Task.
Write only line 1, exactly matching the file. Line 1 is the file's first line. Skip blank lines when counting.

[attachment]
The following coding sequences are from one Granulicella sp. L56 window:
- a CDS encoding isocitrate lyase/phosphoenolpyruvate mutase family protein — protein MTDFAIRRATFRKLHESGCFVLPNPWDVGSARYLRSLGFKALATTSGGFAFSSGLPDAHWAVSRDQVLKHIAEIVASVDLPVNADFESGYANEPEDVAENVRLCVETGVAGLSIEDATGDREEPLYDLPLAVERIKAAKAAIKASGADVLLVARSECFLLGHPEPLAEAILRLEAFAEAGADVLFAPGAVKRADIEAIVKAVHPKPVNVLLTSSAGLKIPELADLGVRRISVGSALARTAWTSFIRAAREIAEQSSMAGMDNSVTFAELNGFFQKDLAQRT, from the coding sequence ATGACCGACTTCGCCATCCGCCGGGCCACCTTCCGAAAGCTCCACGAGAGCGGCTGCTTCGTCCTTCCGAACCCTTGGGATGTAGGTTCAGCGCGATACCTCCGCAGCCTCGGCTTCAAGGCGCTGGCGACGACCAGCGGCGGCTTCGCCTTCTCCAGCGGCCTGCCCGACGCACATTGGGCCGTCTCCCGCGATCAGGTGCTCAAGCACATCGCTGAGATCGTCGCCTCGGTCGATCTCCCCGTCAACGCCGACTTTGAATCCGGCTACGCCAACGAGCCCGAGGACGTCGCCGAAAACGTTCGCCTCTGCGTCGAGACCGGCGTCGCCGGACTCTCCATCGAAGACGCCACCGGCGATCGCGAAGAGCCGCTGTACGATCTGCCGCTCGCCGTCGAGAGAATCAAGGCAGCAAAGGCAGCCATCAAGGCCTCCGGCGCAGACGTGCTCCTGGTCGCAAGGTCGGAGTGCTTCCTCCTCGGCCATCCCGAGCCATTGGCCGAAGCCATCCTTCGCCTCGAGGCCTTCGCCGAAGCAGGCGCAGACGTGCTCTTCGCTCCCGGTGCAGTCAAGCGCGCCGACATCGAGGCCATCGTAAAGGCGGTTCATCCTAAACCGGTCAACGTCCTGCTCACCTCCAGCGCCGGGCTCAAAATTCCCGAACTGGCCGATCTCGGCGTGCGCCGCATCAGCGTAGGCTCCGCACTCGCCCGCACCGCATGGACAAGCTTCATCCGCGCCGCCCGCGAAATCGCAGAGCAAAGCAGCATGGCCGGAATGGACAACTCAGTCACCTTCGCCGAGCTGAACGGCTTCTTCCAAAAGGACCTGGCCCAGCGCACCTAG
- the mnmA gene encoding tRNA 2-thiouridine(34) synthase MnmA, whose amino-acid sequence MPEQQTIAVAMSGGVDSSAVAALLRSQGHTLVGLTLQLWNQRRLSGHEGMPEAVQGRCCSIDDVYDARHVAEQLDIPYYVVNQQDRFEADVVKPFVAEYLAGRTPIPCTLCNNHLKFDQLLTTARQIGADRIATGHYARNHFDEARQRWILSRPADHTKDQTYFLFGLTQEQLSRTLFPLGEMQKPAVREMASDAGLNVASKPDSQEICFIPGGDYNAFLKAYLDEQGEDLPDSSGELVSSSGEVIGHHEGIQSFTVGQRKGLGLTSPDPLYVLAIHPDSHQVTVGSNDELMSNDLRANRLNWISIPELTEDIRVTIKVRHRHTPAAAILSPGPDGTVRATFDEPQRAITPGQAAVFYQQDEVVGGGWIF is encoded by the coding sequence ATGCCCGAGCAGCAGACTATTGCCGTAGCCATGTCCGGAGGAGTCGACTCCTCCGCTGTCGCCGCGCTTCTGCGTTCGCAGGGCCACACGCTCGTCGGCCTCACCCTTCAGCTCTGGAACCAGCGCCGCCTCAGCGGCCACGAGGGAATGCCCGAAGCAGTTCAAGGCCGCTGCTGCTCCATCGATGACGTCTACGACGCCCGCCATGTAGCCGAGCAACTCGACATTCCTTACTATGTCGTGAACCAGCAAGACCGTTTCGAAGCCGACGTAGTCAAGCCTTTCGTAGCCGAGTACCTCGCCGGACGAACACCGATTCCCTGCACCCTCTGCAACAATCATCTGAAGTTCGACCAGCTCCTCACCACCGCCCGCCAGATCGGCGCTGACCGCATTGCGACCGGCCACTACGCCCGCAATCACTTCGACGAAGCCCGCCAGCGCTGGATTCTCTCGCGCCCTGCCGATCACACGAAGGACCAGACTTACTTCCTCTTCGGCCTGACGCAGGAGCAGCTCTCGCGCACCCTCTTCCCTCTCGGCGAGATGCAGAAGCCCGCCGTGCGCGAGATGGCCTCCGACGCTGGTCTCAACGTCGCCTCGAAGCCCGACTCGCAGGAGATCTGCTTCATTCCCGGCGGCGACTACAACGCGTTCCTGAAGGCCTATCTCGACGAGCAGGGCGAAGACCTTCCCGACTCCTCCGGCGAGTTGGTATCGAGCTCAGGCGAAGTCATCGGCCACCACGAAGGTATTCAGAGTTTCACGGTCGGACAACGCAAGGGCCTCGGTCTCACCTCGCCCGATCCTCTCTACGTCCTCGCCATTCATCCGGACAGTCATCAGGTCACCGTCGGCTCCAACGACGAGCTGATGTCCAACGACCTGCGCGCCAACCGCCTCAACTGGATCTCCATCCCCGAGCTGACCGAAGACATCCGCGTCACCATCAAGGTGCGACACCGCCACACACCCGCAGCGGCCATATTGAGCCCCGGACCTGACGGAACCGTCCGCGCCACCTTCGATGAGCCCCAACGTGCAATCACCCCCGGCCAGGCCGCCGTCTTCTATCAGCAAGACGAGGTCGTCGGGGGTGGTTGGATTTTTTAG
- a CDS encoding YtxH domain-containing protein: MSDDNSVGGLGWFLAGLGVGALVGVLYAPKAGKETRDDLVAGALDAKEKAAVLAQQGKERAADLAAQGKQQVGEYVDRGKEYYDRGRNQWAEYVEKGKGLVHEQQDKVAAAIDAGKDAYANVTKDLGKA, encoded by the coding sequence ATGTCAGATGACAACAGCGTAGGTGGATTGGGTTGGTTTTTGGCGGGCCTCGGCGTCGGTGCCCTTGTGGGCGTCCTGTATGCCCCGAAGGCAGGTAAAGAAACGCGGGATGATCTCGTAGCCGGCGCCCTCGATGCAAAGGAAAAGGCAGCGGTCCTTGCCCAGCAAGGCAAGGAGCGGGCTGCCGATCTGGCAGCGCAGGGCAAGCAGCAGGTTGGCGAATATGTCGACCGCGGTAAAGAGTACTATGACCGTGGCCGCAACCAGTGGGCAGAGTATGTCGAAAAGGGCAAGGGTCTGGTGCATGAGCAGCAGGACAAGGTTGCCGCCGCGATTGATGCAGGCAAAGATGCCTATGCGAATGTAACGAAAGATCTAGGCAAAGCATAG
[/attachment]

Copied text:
The following coding sequences are from one Granulicella sp. L56 window: